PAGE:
BY ATHENA FOSLER-BRAZIL
Working at my part-time barista job in Carmel-by-the-Sea, I am told frequently by customers to smile more. Before I even speak, I’m often ambushed by a “Can I get a smile?” or a “You know, you should really try to smile more.”
I’m polite to the customers at my job. I know my tips depend on me being pleasant, so I’m not rude. But I also know why I get told to smile more. It’s because I have a “resting bitch face.” Resting bitch face, a term that has made its way into standard English vernacular, refers to a girl or woman whose face, when relaxed, doesn’t look overwhelmingly cheerful. The term is also inherently sexist, dated and rude.
If one were to pay attention to the demographic of people who think it’s appropriate to come up to the counter at my work and tell me to smile for them, one would notice that it is almost exclusively older men. They are, inadvertently, telling me that my RBF is showing, and they would be more comfortable if I looked a little bit nicer. This is where my first issue with the term RBF arises.
By telling girls that they look like a bitch when they’re not smiling, you’re telling them that their value is determined by how pleasant they appear to outside spectators, many of whom are men. Women very rarely tell me to smile, and I’ve noticed that women will rarely tell another woman that she has RBF, but they will be quick to accept that label for themselves. Another example of internalized self-hatred provoked by an inherently sexist society. A girl should not have to accept a negative attribute simply because, if she doesn’t, someone else will assign it to her.
I (and when I say I, I mean “all women”) can be smart, responsible, funny, kind and good at my job without a constant smile on my face. In fact, being told to smile more makes me even less inclined to smile of my own volition. The fact that my resting face looks serious or unamused is not a reflection of my personality, abilities or worth.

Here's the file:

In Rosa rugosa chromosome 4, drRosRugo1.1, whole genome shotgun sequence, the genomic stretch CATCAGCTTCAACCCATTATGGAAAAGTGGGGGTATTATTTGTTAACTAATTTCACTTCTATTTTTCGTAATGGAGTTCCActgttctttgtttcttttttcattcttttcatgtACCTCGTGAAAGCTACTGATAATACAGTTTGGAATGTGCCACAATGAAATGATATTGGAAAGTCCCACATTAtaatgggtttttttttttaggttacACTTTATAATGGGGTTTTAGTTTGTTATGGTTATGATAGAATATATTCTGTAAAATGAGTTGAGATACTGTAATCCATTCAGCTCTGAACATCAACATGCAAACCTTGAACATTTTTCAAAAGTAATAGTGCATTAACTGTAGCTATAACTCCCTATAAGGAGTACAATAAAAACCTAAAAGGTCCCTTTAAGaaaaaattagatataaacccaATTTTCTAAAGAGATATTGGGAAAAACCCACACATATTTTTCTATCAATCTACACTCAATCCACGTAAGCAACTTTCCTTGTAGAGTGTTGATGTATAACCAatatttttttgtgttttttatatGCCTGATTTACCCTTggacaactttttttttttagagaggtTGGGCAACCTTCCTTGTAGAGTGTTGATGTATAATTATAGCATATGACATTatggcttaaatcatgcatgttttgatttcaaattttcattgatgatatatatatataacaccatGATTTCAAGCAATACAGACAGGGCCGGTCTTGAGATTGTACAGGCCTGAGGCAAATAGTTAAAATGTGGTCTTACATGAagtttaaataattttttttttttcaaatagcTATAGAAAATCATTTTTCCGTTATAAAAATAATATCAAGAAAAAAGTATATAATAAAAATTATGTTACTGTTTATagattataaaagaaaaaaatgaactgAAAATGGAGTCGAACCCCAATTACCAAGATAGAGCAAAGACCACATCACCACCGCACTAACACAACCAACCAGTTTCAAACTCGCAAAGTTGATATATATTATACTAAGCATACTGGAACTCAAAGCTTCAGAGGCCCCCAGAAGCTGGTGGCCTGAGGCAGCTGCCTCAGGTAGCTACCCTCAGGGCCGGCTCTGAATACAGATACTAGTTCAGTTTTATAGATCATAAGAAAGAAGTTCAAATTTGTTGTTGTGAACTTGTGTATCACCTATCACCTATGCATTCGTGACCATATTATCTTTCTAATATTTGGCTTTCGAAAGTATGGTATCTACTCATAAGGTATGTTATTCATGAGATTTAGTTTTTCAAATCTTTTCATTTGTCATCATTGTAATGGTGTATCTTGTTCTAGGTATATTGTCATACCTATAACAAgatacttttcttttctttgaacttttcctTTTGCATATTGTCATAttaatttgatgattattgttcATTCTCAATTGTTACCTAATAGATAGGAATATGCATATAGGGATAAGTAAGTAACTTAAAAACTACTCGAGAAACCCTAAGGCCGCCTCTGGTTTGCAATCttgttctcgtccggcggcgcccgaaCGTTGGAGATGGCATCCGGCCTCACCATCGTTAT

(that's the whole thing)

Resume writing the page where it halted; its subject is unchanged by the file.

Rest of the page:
My second qualm with RBF is the fact that there is no male equivalent, so the term carries even more sexist weight than generic insults. Men are rarely, if ever, told to smile more, or that their resting face isn’t friendly enough. Men and boys are allowed to look domineering, intimidating, angry or resigned without question. Women should be held to the same standard.
The term RBF has become a way to casually and inadvertently shame women for not conforming to the societal standards set for them. Allowing the term to become part of colloquial English has allowed people to assign blame to the woman for her appearance instead of blaming society for having ridiculous double standards for what is socially acceptable.
Stop telling me to smile and stop telling me I have a resting bitch face. I may or may not be a bitch. But that judgment cannot be based solely on my countenance.